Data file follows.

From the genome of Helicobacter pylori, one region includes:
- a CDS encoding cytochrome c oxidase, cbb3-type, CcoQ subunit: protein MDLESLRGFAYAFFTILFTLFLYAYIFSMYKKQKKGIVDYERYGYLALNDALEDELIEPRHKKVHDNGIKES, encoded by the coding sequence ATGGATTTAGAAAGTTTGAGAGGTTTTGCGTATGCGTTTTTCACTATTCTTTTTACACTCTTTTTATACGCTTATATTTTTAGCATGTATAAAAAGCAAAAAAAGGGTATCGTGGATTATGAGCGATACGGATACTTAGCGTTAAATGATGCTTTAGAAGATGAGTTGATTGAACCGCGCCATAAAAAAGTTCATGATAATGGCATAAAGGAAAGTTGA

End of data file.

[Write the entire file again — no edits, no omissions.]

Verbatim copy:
From the genome of Helicobacter pylori, one region includes:
- a CDS encoding cytochrome c oxidase, cbb3-type, CcoQ subunit: protein MDLESLRGFAYAFFTILFTLFLYAYIFSMYKKQKKGIVDYERYGYLALNDALEDELIEPRHKKVHDNGIKES, encoded by the coding sequence ATGGATTTAGAAAGTTTGAGAGGTTTTGCGTATGCGTTTTTCACTATTCTTTTTACACTCTTTTTATACGCTTATATTTTTAGCATGTATAAAAAGCAAAAAAAGGGTATCGTGGATTATGAGCGATACGGATACTTAGCGTTAAATGATGCTTTAGAAGATGAGTTGATTGAACCGCGCCATAAAAAAGTTCATGATAATGGCATAAAGGAAAGTTGA